The financial institution will put all accounts on hold,
she said. This will help minimize the damage of identity
theft. But if that person doesn't check their bank account
often or balance his or her checkbook, things could
get ugly quickly.
"If you're not checking, you will never know," Abbott
After Neilson said she realized her new roommate stole
her identity, she called her bank and froze all her
accounts since the girl probably still had access to
Neilson's checks. Once Neilson went to the police, she
also realized her driver's license was missing, although
she said she is unsure if her roommate took. Neilson
said Logan police told her it was possible Neilson was
targeted because of how similar the two girls look like
each other. The roommate may have picked Neilson out
of a crowd to help pass herself off as the real Monica
Now, as a victim of identity theft, Neilson said she
takes extra measures to make sure her personal information
remains personal. She said she bought a cross-cut shredder
to get rid of mailed credit card offers and any bank
information. Tax information and other important numbers
are now stored at her parent's house, Neilson said.
She also checks her bank account even more often than
before to make sure everything looks right. But the
biggest change in Neilson, she said, is how she approaches
"I am more gun-shy with people," Neilson said. "I
still want to help people but I'm not as forthcoming."
Abbot said remaining a private person is important
when dealing with others in a consumer fashion. Never
give out a social security number unless you initiated
the call yourself, she said. Abbot also said to challenge
requests at the register for personal information like
a person's zip code or phone number. Memorizing things
like pin numbers and passwords is also a good way to
help prevent identity theft, she said.
But thieves can still get to someone's information.
Thieves often go "dumpster diving" through trash to
find checks, bank or credit card information, Abbott
said. Some even fill out change of address forms with
the U.S. Post Office to divert a consumer's mail to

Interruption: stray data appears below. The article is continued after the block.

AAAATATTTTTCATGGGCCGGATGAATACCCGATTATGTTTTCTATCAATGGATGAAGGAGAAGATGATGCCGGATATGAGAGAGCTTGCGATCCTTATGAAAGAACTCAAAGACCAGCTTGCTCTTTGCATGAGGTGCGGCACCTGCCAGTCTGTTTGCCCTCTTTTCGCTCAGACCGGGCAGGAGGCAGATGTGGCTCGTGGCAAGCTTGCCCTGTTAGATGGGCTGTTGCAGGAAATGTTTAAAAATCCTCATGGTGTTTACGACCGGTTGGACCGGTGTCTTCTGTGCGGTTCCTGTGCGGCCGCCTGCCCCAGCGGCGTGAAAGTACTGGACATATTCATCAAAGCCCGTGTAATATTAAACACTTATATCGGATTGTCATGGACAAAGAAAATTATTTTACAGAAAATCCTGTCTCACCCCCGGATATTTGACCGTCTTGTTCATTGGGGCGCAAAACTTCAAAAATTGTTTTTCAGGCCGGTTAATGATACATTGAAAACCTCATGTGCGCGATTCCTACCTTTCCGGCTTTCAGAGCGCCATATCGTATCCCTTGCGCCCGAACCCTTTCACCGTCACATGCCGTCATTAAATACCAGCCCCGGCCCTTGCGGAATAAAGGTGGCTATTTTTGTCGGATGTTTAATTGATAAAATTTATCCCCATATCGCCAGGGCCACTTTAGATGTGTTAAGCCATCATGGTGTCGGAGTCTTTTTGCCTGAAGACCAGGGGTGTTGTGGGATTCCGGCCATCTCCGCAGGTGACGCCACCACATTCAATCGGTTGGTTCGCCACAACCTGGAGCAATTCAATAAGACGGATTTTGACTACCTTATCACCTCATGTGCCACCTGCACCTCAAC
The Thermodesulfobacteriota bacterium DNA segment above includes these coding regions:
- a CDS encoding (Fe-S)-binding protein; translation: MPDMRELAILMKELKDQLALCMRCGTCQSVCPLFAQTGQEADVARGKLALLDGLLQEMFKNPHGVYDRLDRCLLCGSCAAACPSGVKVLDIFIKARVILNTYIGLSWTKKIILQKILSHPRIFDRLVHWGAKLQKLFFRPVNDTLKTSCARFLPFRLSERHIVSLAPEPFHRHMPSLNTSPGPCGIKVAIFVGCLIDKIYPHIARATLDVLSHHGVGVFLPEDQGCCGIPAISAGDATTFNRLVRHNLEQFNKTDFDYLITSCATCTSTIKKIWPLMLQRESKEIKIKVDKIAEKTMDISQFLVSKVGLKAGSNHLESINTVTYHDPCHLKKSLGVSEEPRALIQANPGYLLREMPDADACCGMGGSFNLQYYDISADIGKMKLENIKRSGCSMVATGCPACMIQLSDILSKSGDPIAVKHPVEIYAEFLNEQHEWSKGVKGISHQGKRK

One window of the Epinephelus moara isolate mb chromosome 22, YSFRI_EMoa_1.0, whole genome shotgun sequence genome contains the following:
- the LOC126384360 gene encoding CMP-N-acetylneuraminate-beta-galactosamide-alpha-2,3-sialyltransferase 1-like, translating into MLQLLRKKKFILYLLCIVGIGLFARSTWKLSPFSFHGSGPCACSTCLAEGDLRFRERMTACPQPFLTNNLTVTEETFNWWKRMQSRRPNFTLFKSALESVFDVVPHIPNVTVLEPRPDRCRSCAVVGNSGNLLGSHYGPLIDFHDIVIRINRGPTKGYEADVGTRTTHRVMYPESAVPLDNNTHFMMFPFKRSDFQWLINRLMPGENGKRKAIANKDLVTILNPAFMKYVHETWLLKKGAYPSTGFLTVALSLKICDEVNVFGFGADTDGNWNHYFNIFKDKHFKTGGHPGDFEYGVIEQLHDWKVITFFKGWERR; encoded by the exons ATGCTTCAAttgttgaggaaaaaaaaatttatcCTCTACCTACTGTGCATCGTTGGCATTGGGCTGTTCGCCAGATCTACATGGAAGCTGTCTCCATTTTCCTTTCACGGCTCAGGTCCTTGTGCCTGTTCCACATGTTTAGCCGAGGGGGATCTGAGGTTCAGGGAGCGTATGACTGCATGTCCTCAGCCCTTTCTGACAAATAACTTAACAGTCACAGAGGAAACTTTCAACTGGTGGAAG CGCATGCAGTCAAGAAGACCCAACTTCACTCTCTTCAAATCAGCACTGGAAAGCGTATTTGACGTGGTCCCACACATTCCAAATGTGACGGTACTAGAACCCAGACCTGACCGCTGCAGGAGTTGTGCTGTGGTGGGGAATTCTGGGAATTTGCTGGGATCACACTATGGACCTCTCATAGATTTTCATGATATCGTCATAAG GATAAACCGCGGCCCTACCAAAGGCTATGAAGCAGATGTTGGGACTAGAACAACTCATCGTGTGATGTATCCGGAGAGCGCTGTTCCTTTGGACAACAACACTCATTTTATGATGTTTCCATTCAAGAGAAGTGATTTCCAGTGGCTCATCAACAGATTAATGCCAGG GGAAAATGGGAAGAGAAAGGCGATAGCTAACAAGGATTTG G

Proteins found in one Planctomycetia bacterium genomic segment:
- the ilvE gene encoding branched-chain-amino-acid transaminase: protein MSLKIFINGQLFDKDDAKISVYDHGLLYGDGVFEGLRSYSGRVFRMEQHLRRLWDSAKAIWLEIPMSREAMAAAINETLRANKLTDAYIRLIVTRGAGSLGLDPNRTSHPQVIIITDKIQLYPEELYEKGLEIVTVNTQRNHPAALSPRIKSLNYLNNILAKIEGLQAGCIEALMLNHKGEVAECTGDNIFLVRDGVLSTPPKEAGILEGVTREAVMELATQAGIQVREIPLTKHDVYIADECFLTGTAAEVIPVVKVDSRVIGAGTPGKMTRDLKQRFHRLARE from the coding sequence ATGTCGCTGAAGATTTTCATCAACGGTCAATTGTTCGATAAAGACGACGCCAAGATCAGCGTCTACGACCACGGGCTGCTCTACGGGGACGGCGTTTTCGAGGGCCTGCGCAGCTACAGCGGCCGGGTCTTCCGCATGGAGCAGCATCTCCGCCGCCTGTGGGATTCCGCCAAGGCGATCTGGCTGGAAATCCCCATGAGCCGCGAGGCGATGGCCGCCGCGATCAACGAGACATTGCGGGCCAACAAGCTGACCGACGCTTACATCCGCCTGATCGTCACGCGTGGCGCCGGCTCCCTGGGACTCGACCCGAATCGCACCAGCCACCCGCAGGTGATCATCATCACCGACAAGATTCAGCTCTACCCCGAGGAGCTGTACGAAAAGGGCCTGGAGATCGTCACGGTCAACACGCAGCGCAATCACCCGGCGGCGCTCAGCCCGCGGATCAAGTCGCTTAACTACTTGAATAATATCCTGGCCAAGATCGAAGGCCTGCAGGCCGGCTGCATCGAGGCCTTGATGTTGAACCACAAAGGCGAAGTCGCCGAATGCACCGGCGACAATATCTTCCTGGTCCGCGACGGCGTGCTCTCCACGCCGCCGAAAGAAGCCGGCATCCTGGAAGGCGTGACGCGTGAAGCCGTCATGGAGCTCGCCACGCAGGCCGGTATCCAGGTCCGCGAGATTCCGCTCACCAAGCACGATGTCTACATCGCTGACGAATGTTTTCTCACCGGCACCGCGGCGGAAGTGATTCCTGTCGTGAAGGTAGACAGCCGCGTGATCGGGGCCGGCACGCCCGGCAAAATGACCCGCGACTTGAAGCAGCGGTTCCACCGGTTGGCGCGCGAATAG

a location accessible to the thief. "Shoulder surfing,"
or a thief looking over a person's shoulder during a
bank transaction, is also another way Abbot said thieves
can capture personal information. This often happens
on Internet banking screens or at ATM machines.
And the person looking over a shoulder while in the
ATM machine may be closer than someone thinks: it could
be someone familiar. Abbott said at least 25 percent
of identity theft victims know or are related to the
Neilson said she believes it. People can never guess
who will steal their identity because the thief can
be someone as close as a friend or family member, she
said. Neilson said to never underestimate the advantage
of keeping personal information secure and away from
"The biggest thing is that it could be anyone, anyone
who comes into your home," Neilson said.
The girl who came into Monica's home and stole Neilson's
identity was caught a few weeks later by Logan police.
By the end of her financial trail, Neilson said she
written more than three checks with Neilson's checkbook.
Neilson said the thief is currently serving time in
jail. Now, with a year sentence remaining, Neilson said
she hopes the girl is getting the help she needs.
"Maybe she came into my life for a reason and the
reason was to get caught," she said. "But for such a
small amount to have to spend a year in jail?"
Neilson shakes her head.
"Why do that for such a small amount?"